(Remember, to enlarge the images, you may click on them.)

Thursday, June 26, 2014

St. John (KS) Convention Hall & Opera House

Parade around the St. John, Kansas Square
[You can still read last week's blog about the Grand Opening of the Vernon Filley Art Museum in Pratt, KS on Sunday, June 29th from 2 p.m. to 5 p.m. at the end of the current blog.  This week's blog continues the theme of  the tradition of high regard for the arts in this region.]


On November 3, 1888, Isaac B. Werner wrote in his journal:  "I off on horse back for St. John, there by noon as the U. L. [Union Labor] procession was about forming.  I hadn't time to get lunch but went into rink early for a front seat & soon the house filled & Mrs. Lease of Wichita entertaining the respectable audience for 4 hours on the political issues of the day...audience of nearly 1000 persons attending."

Isaac's journal references refer to "the rink" and "the opera house" interchangeably during this period.  Having seen The Opera House in Willa Cather's hometown of Red Cloud, NE which has been beautifully restored by the Cather Foundation, I know that opera houses did not always have sloped, fixed seating.  I assume that the structure to which Isaac referred had a flat, board floor which could hold chairs for performances or be cleared for use as a roller rink, much like the rink in the movie, "Days of Heaven."

The St. John (KS) Convention Hall
 It was in 1906 that a new brick convention hall and opera house was built in St. John.  The post card image at left is from the Yost/Leak Collection, together with the post card image below, and should be so credited.  The building was 50' x 100' and was built on land located on the northeast corner of the square which had been donated by Dr. C. C. Hoaglin.  It featured a drop curtain, an orchestra pit, and numerous dressing rooms, and traveling plays came from Kansas City and Denver to perform!  School activities and graduation exercises were also held in the building.  (The Opera House can be seen in the background of the photograph at the top of this blog.)


Post card of St. John (KS) buildings
The post card at right, also from the Yost/Leak Collection, shows the Convention Hall & Opera House in the upper right corner.  Buildings featured in previous blogs also appear on the post card, and going clockwise around the card are the 5th Avenue Hotel (See "5th Avenue Hotel," 3-14-2013 and "Postscript to 5th Avenue Hotel," 3-20-2013 in the archives), the south side of the square, the "new" water tower, the school, the mill, the 1st Baptist Church, and the courthouse (See "Isaac's Victorian Courthouse, 3-22-2012 in the archives).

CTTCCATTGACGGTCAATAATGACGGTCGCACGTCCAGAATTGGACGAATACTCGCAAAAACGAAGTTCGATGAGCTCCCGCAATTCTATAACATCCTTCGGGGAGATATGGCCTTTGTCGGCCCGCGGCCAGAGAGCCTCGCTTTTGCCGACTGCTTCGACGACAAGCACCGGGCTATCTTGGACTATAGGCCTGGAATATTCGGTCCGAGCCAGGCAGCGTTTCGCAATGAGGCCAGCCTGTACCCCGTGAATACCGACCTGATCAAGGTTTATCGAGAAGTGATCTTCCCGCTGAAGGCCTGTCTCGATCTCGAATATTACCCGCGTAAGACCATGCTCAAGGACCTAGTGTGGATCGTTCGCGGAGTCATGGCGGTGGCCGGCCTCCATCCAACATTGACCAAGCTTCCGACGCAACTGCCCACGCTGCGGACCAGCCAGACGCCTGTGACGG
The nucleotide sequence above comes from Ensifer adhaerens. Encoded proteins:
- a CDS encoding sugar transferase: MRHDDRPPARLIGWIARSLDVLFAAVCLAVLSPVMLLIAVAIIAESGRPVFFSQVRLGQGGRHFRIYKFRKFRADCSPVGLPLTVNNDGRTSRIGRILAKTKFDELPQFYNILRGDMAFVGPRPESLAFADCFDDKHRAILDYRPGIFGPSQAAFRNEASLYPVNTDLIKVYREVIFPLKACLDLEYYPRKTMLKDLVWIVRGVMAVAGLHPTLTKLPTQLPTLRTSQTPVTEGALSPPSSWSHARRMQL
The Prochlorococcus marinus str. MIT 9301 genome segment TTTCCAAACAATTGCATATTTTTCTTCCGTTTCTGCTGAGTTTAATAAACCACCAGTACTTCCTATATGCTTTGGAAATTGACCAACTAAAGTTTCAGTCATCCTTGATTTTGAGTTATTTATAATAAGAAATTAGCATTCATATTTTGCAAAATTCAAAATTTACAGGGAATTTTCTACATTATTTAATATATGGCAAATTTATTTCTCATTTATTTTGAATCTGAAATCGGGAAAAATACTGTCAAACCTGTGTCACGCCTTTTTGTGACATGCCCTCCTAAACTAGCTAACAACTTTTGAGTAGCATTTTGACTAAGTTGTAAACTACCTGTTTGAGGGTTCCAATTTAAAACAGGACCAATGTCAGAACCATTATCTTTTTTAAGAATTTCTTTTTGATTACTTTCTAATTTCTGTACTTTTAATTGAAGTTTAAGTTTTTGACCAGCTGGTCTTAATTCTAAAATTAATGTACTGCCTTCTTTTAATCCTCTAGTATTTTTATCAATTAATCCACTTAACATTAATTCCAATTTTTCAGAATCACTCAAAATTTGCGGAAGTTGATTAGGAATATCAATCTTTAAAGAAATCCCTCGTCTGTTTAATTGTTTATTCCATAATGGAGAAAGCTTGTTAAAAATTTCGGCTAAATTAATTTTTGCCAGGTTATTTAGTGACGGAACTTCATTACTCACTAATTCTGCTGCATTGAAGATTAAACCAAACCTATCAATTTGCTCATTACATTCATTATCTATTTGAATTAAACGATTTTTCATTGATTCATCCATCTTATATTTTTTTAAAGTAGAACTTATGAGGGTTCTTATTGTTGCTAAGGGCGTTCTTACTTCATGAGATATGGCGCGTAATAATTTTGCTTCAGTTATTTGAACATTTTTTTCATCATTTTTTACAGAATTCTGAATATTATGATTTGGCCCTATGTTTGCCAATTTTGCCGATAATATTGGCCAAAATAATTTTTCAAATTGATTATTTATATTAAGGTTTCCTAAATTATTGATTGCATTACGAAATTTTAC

The remodeled Convention Hall & Opera House


Less than three decades after it was built, the structure was remodeled to house the city offices, the fire department, and the library in 1934.  Many people felt that a landmark structure had been sacrificed in the process.  The remodeling was well in the past by the time I was a child, and I have very fond memories of the old library housed there.  The stacks were crowded and the floors uneven, and as I recall, the half-round widows were low to the floor, all combining to make that library an unusual space that fueled a child's imagination.

For others, it was the memory of the Convention Hall & Opera House that stirred their imaginations, remembering the festive occasions and glamorous theatrical productions that were once held there.  However, the older rink and opera house Isaac mentions in his journal seems to have faded from all memories today.

Thursday, June 19, 2014

Isaac Would Have Been the First One Inside the Door!

Painting on the reverse side of glass
Isaac loved art.  (See "Art in Isaac's Life and Today," 1-22-2014 in the blog archives.)  His estate sale included not only his art books but also many framed engravings, slides of art for this stereoscope, and images of artists from his card albums.  One of his ideas when he was still just a boy was painting a landscape by looking through glass.  In fact, creating art on glass, to be viewed from the unpainted side, was very popular during the Victorian era.  My own family collection includes the beautiful pink roses painted on glass shown in the photograph to the right.  Remember, unlike paintings in which the objects and figures are blocked out and the details are added, painting on glass requires you to paint the details first and then fill in the backgrounds, obscuring the details as you layer the background areas.  That seems very difficult to me!